Archive for July, 2013


Brubeck & Garner – Two Of The Greatest Jazz Pianists

Wednesday, July 31st, 2013
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Brubeck & Garner – Two Of The Greatest Jazz Pianists

This is part two of the post on 7 great piano players of jazz.

Dave Brubeck (b. Dec. 6, 1920, d. Dec. 5, 2012)

Dave Brubeck is perhaps best known for his television and movie scores, and is certainly considered on the the greatest jazz pianists. His roots are in and with jazz piano, where he perfected his unique style of odd meters and rhythms. Brubeck was nearly expelled from college at the University of the Pacific when one of his professors discovered that he could not read music. Several of his professors came forward, arguing that his ability with counterpoint and harmony more than compensated. The college was still afraid that it would cause a scandal, and agreed to let Brubeck graduate only after he had promised never to teach piano. After graduating in 1942, Brubeck was drafted into the U.S. Army. He served in Europe in the Third Army. He volunteered to play piano at a Red Cross show and was such a hit that he was spared from combat service and ordered to form a band. He created one of the U.S. armed forces’ first racially integrated bands. While serving in the military, Brubeck met Paul Desmond, who was to become the sax man in the Dave Brubeck Quartet, in early 1944. Dave returned to college after serving nearly four years in the army, this time attending Mills College in Oakland. He studied under the French classical composer Darius Milhaud, who encouraged him to study fugue and orchestration.

Even many non-musicians are familiar with Brubeck’s “Take Five,” written by Brubeck’s musical partner, Paul Desmond. The recording was the first jazz instrumental to sell a million copies.

Brubeck was designated a “Living Legend” by the Library of Congress, inducted into the Big Band and Jazz Hall of Fame in 1986, and presented with a Kennedy Center Honor in 2009. He died in Dec. 2012.

Suggested Recordings: Brubeck Plays Brubeck available from Amazon on audio CD. This is Dave Brubeck on piano, alone. A quintessential recording of his quartet, including “Take Five” would be Time Out, also available from Amazon.

Erroll Garner (b. Jun 15, 1921, d. Jan. 2, 1977)

Erroll Garner, who hailed from Pittsburgh, Pennsylvania, was unique in the sense that he was entirely self-taught. He was influenced, as were many early jazz piano greats, by the music of Fats Waller.

Garner sat in for Art Tatum in Tatum’s trio in 1945 and later formed his own group. His Concert by the Sea album, recorded in 1958, is one of the best-selling albums in the history of jazz.

Erroll Garner, however, will always and forever be known as the composer of the jazz standard, “Misty.”


Suggested Recordings: Concert by the Sea available from Amazon on audio CD. For”Misty,” played by Garner, listen to Original Misty, also available from Amazon.

This article will be continued on the next post.
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Seven Jazz Piano Great Pianists – Part One Of Three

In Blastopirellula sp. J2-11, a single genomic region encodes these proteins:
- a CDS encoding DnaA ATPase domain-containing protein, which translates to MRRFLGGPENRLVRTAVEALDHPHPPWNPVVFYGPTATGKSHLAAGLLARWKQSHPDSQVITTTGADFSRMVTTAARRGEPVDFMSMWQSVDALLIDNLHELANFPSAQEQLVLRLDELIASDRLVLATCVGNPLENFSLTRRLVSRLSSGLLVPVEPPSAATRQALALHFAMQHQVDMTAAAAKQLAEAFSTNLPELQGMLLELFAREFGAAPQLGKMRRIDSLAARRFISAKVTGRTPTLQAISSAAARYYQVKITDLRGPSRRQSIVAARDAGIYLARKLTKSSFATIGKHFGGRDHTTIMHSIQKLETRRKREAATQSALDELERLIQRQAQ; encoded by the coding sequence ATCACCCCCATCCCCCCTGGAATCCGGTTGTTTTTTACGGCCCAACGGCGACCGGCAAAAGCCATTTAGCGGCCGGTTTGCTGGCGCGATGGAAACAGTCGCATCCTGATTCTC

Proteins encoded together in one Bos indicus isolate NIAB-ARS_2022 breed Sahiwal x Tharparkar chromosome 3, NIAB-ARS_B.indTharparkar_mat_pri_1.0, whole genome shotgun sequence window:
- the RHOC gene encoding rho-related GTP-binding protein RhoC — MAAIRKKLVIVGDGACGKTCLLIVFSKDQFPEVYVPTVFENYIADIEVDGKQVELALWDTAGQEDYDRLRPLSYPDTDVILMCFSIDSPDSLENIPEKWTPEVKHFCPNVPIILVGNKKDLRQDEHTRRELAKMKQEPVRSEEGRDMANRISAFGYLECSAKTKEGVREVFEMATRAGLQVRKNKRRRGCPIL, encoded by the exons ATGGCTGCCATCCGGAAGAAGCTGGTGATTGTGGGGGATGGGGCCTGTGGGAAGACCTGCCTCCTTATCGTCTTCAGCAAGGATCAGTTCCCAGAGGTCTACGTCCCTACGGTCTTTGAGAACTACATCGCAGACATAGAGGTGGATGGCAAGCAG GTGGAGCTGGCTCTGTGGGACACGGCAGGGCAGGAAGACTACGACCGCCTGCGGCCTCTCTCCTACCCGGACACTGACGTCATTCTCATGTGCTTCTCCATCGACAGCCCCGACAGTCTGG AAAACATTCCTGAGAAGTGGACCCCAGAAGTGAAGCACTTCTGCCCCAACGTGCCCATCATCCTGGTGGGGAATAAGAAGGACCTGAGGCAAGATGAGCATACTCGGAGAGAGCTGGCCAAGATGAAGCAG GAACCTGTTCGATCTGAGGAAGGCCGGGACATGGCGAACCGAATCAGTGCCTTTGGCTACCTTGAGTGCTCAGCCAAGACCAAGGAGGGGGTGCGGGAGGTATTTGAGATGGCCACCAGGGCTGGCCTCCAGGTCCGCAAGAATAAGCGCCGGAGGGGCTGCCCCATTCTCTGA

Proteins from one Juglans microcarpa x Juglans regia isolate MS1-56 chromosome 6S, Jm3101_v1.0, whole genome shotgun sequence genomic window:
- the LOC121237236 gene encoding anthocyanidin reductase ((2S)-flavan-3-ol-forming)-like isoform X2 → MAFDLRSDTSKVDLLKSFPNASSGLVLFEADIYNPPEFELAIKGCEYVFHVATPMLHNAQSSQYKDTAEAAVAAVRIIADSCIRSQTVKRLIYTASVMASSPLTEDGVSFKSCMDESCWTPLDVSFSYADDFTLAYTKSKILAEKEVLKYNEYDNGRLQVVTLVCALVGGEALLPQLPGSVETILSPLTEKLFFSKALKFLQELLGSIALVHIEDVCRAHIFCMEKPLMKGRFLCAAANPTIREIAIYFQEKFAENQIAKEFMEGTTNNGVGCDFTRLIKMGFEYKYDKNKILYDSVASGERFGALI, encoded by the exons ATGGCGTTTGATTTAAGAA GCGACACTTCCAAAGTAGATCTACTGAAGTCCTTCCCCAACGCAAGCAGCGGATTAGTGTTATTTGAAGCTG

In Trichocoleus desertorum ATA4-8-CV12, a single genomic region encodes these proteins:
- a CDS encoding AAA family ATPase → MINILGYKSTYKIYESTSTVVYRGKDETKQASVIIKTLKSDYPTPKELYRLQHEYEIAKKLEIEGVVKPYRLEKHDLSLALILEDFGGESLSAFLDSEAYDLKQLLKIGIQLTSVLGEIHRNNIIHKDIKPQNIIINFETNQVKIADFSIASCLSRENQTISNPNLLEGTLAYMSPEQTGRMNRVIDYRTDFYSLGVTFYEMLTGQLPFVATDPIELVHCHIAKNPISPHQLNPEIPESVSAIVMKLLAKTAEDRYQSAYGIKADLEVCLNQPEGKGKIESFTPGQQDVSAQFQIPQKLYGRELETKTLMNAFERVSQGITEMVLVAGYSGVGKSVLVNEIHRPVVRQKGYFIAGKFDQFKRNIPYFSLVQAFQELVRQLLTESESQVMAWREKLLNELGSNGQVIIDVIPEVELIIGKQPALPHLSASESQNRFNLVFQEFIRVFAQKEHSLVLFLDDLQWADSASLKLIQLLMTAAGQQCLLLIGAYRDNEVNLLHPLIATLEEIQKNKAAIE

Monday, July 29th, 2013
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Seven Jazz Piano Great Pianists – Part One

Featuring: Fats Waller, Art Tatum, Dave Brubeck, Erroll Garner, Oscar Peterson, Bill Evans, and Herbie Hancock

Jazz and piano are two words that just seem to go together – like salt and pepper. Jazz is an idiom, a style of music. The piano, of course, is an instrument. But, it is a flexible instrument, capable of being its own orchestra, or in the case of jazz, its own jazz combo.

In the history of jazz, many musicians have turned to the piano as their preferred means of expression. As a result, some of the best jazz music ever written and played has been on the piano.

Here then, is an accounting of seven of the best jazz piano greats, along with reasons why you should get to know them and their music – if you don’t already.

Fats Waller (b. May 21, 1904, d. Dec. 15, 1943)

It would be fair to say that Jelly Roll Morton, who preceded Waller, was more of a trailblazer, but that would be at the expense of Fats Waller’s popularity and genius.

Early jazz piano was marked by the development of the Harlem stride piano school. While James P. Johnson is known as the father of the style, and the afore-mentioned Morton played an important role, Waller perfected the style and made it popular.

A musical prodigy, of sorts, Waller played the organ at the age of six in his father’s church. In an all-too familiar story, Waller became enamored with jazz music, his father objected, and Waller, torn as he was between classical music and jazz, chose the latter. Much to the benefit of the world of jazz music.
Fats Waller was a professional performer at the age of 15, with an animated style, and exceptional vocal ability. He certainly deserves a spot on anyone’s list of jazz piano greats.

Suggested Recording: A Handful of Keys available from Amazon on Audio CD.

Art Tatum (b. Oct. 13, 1909, d. Nov. 5, 1956)

Born in Toledo, Ohio, and almost completely blind, Art Tatum is well-known for his virtuoso technique. He had perfect pitch and, like Waller, was a child prodigy, with the ability to play simple songs at the age of three.
Tatum’s parents were musical and, given his sight impairment, his attraction to sound is no surprise. His talent was. As a young adult, Tatum “cleaned up the floor” in a Harlem “piano cutting contest” with the likes of Fats Waller and the legendary Willie Smith.